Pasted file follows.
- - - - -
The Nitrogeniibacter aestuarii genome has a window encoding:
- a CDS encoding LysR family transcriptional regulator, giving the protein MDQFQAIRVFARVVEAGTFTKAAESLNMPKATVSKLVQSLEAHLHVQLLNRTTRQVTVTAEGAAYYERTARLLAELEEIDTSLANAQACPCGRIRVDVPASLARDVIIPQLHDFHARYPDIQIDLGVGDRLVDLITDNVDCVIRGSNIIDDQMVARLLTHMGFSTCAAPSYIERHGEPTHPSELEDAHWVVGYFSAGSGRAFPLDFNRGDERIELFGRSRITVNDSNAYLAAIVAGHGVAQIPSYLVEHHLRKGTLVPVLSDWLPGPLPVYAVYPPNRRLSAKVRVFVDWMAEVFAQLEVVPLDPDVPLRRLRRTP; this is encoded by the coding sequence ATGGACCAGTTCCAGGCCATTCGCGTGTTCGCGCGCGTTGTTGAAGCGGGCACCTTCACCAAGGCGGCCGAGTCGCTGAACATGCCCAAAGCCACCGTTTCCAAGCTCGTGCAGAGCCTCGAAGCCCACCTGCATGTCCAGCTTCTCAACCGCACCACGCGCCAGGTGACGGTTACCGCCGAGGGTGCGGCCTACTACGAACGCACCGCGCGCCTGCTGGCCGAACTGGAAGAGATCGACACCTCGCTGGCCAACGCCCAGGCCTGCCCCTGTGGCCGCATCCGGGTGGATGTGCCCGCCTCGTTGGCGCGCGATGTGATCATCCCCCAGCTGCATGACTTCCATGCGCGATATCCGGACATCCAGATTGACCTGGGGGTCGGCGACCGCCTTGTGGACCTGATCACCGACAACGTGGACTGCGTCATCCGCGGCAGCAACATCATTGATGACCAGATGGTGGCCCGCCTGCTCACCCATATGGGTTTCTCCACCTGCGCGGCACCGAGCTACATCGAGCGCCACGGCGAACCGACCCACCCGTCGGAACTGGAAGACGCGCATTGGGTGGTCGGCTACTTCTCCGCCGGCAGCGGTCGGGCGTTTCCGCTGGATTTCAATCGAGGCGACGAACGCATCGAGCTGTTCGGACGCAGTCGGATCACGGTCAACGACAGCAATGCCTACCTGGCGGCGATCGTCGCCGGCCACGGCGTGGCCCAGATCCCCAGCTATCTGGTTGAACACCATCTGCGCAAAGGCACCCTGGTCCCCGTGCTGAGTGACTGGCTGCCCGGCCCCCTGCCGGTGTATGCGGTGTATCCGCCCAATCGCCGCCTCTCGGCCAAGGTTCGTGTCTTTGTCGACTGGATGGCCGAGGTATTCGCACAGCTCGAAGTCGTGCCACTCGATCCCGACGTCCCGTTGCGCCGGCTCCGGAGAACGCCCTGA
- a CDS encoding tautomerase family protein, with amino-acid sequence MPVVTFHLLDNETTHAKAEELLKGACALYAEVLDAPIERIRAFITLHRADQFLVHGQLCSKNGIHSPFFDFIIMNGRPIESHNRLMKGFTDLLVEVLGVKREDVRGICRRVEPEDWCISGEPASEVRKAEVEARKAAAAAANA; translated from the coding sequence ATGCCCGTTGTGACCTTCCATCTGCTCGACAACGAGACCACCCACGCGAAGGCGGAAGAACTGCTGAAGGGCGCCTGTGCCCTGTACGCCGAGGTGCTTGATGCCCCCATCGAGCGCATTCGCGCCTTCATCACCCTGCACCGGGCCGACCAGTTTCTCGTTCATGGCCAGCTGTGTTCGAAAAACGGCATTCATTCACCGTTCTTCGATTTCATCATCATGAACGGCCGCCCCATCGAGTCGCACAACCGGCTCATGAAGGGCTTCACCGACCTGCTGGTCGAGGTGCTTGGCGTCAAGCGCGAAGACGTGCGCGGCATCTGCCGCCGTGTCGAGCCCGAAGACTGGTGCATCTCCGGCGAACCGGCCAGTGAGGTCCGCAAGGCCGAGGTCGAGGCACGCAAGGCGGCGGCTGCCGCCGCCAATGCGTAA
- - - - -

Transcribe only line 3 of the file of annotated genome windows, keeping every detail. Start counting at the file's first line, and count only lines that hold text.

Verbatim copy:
- a CDS encoding tautomerase family protein, with amino-acid sequence MPVVTFHLLDNETTHAKAEELLKGACALYAEVLDAPIERIRAFITLHRADQFLVHGQLCSKNGIHSPFFDFIIMNGRPIESHNRLMKGFTDLLVEVLGVKREDVRGICRRVEPEDWCISGEPASEVRKAEVEARKAAAAAANA; translated from the coding sequence ATGCCCGTTGTGACCTTCCATCTGCTCGACAACGAGACCACCCACGCGAAGGCGGAAGAACTGCTGAAGGGCGCCTGTGCCCTGTACGCCGAGGTGCTTGATGCCCCCATCGAGCGCATTCGCGCCTTCATCACCCTGCACCGGGCCGACCAGTTTCTCGTTCATGGCCAGCTGTGTTCGAAAAACGGCATTCATTCACCGTTCTTCGATTTCATCATCATGAACGGCCGCCCCATCGAGTCGCACAACCGGCTCATGAAGGGCTTCACCGACCTGCTGGTCGAGGTGCTTGGCGTCAAGCGCGAAGACGTGCGCGGCATCTGCCGCCGTGTCGAGCCCGAAGACTGGTGCATCTCCGGCGAACCGGCCAGTGAGGTCCGCAAGGCCGAGGTCGAGGCACGCAAGGCGGCGGCTGCCGCCGCCAATGCGTAA